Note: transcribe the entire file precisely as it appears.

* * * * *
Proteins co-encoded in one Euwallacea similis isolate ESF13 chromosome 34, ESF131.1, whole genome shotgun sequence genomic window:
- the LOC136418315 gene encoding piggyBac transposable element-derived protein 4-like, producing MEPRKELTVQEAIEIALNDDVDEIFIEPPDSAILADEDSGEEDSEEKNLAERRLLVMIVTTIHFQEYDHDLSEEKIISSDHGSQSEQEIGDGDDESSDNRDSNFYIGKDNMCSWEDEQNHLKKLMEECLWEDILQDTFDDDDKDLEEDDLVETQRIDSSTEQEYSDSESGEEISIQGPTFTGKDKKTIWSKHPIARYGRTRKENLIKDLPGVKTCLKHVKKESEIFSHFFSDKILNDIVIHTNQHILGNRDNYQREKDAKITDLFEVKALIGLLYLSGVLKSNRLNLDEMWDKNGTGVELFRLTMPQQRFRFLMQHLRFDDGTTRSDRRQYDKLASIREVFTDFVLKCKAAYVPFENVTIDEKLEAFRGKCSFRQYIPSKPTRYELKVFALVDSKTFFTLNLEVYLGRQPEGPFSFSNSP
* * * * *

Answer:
Proteins co-encoded in one Euwallacea similis isolate ESF13 chromosome 34, ESF131.1, whole genome shotgun sequence genomic window:
- the LOC136418315 gene encoding piggyBac transposable element-derived protein 4-like, producing MEPRKELTVQEAIEIALNDDVDEIFIEPPDSAILADEDSGEEDSEEKNLAERRLLVMIVTTIHFQEYDHDLSEEKIISSDHGSQSEQEIGDGDDESSDNRDSNFYIGKDNMCSWEDEQNHLKKLMEECLWEDILQDTFDDDDKDLEEDDLVETQRIDSSTEQEYSDSESGEEISIQGPTFTGKDKKTIWSKHPIARYGRTRKENLIKDLPGVKTCLKHVKKESEIFSHFFSDKILNDIVIHTNQHILGNRDNYQREKDAKITDLFEVKALIGLLYLSGVLKSNRLNLDEMWDKNGTGVELFRLTMPQQRFRFLMQHLRFDDGTTRSDRRQYDKLASIREVFTDFVLKCKAAYVPFENVTIDEKLEAFRGKCSFRQYIPSKPTRYELKVFALVDSKTFFTLNLEVYLGRQPEGPFSFSNSP